18. In fairness to the Appellant, the Appeals Chamber has reviewed the Prosecution arguments submitted at the Appeal Hearing that the Appellant claims to be new and “quite important”,[1] and notes that it is true that some of these arguments have not been raised by the Prosecution in its Respondent’s Brief or other previous filings. However, the Appeals Chamber finds that, even if theses new arguments were to be taken into account by the Appeals Chamber (a question that the Appeals Chamber need not address here), the Appellant would not suffer any prejudice by not having been authorized to reply to them in writing. The Appeals Chamber emphasizes that the present decision should not be interpreted as prejudging in any way the admissibility or success of the arguments contained in other briefs and submissions made by the parties in the present case.

[1] Appellant’s Motion, para. 7.a.

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Notion(s) Filing Case
Decision on Leave to Respond to Oral Arguments - 05.03.2007 BRALO Miroslav
(IT-95-17-A)

16. The Appellant claims that, at the Appeal Hearing, the Prosecution raised new important factual challenges. The Appeals Chamber is of the view that the Appellant had the opportunity to object to the Prosecution’s allegedly new arguments during the Appeal Hearing but did not do so. […]Even if the Appellant was not in a position to exhaustively reply to those arguments at the Appeal Hearing, it was open to him to make a reasoned objection at the Appeal Hearing and, in case any allegedly new arguments had nevertheless been allowed by the Appeals Chamber, he should have sought leave, at the Appeal Hearing, to respond to them in writing at a later stage.[1]

17. The Appeals Chamber is not satisfied that the Appellant has shown that filing a written reply to the Prosecution’s allegedly new arguments raised at the Appeal Hearing would be necessary or justified in the present case. This type of submission is not provided for by the Rules or Practice Directions of the Tribunal and could only be allowed in rather exceptional circumstances.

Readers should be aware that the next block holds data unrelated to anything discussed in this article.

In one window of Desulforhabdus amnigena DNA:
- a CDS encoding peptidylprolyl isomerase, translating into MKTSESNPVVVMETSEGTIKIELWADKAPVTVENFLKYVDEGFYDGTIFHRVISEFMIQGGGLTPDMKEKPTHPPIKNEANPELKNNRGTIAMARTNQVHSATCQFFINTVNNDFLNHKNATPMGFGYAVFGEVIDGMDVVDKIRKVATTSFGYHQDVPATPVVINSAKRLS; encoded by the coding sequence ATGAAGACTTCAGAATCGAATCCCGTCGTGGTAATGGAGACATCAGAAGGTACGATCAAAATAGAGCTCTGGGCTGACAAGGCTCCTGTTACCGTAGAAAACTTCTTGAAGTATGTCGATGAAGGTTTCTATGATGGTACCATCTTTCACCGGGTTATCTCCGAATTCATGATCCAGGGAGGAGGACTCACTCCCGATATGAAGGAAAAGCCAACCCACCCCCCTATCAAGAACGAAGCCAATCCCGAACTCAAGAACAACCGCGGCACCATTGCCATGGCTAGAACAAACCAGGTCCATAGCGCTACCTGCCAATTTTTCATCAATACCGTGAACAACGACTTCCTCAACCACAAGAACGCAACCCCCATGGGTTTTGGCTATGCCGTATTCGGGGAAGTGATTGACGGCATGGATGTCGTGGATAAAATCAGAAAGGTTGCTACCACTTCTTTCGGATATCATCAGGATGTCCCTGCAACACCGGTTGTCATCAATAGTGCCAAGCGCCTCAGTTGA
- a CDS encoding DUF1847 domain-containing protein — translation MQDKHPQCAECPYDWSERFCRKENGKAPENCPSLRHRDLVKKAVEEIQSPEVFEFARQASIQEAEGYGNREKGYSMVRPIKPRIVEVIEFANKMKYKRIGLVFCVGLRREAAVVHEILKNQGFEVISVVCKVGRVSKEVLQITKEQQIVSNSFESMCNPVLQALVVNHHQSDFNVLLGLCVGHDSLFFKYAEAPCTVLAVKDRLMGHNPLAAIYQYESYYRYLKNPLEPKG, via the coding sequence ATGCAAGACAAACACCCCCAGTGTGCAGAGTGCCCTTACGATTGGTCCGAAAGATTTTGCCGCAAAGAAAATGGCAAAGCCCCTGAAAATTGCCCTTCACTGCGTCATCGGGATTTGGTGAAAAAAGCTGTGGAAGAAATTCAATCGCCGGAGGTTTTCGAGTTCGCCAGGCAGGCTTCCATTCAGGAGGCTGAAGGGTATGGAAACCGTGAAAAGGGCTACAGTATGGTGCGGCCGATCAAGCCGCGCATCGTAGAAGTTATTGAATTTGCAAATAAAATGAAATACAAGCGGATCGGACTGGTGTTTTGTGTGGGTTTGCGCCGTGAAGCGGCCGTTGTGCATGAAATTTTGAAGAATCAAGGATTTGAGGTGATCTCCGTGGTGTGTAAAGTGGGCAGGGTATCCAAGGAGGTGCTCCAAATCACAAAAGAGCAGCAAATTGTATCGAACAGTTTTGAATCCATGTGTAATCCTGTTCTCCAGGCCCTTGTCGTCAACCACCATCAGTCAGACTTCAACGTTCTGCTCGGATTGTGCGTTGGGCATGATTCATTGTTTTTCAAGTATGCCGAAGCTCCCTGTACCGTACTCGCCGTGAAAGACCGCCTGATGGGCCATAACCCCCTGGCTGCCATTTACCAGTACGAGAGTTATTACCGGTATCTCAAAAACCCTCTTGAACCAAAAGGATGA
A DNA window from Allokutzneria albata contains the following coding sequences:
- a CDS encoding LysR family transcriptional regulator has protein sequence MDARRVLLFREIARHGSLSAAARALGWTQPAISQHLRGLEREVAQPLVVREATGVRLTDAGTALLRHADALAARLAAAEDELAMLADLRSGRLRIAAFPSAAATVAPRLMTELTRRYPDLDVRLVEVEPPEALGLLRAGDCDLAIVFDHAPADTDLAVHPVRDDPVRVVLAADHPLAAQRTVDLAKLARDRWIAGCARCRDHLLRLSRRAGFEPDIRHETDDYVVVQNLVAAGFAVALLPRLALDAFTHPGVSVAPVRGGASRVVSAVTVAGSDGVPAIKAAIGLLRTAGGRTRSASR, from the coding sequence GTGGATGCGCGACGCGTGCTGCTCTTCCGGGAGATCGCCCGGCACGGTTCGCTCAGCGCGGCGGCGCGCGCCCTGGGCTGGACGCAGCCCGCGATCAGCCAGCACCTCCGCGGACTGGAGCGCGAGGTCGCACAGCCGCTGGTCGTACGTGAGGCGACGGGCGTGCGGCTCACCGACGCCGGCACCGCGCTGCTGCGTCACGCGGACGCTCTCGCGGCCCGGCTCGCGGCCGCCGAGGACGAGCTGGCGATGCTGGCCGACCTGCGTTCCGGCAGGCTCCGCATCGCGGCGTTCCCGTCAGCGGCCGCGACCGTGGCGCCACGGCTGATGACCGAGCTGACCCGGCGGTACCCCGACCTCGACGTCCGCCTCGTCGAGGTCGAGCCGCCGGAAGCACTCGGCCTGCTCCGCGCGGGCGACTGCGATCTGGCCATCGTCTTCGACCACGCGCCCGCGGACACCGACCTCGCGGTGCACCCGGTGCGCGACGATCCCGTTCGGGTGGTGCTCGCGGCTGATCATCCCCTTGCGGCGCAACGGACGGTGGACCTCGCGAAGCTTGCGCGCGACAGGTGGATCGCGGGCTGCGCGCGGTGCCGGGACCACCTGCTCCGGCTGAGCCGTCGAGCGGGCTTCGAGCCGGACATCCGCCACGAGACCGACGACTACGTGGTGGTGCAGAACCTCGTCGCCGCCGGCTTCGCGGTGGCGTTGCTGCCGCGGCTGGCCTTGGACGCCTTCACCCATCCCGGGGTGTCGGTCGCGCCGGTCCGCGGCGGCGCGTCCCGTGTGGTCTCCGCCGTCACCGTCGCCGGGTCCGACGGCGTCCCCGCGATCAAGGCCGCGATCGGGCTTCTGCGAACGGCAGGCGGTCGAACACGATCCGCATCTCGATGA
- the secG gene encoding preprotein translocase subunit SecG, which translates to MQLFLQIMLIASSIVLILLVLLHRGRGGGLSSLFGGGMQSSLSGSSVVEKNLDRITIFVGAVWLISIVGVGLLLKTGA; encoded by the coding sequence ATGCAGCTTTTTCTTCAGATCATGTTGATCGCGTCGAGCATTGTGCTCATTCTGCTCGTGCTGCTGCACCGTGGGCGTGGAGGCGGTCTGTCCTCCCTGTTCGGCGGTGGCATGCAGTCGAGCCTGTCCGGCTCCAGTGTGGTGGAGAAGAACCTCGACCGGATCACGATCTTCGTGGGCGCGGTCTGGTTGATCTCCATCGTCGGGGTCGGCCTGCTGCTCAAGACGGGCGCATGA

[1] Cf., e.g. Ferdinand Nahimana et al. v. The Prosecutor, Case No. ICTR-99-52-A, Appeal Hearing, AT. 18 January 2007, pp. 15-16, The Prosecutor’s Motion to Pursue the Oral Request for the Appeals Chamber to Disregard Certain Arguments Made by Counsel for Appellant Barayagwiza at the Appeals Hearing on 17 January 2007, 6 February 2007, and Decision on the Prosecutor’s Motion to Pursue the Oral Request for the Appeals Chamber to Disregard Certain Arguments Made by Counsel for Appellant Barayagwiza at the Appeals Hearing on 17 January 2007, 5 March 2007.

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Notion(s) Filing Case
Decision on Leave to Respond to Oral Arguments - 05.03.2007 BRALO Miroslav
(IT-95-17-A)

15. The Appeals Chamber recalls that parties at an appeal hearing are, as a general rule, invited to “confine their oral arguments to elaborating on points relevant to [their] appeal[s] that they wish to bring to the Appeals Chamber’s attention”.[1] Therefore, unless specifically authorized by the Appeals Chamber, the parties should not raise new arguments that are not contained in their written briefs. The Prosecution, a respondent in the present appeal, was, in addition, supposed to limit its oral arguments to those in response to the Appellant’s submission.

[1] Prosecutor v. Blagoje Simić, Case No. IT-95-9-A, Order Re-scheduling Appeal Hearing, 5 May 2006, p. 4 (emphasis added).

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Notion(s) Filing Case
Decision on Conflict of Interest (Markač) - 04.05.2007 GOTOVINA et al.
(IT-06-90-AR73.1)

14. In addition, the Appellant requests an oral hearing for the purpose of advancing arguments relating to this ground of appeal. In view of the extensive submissions made and filed by the parties before both the Trial Chamber and the Appeals Chamber and the substantial discussion in the First and Second Impugned Decisions of the issues now under appeal, the Appeals Chamber does not consider it necessary to hold an oral hearing on the Appeal.

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Notion(s) Filing Case
Decision on Assignment of Standby Counsel for the Appeal Hearing - 11.10.2017 ŠEŠELJ Vojislav
(MICT-16-99-A)

Page 2

CONSIDERING that standby counsel shall have access to the inter partes record of the appeal proceedings in order to prepare for the hearing;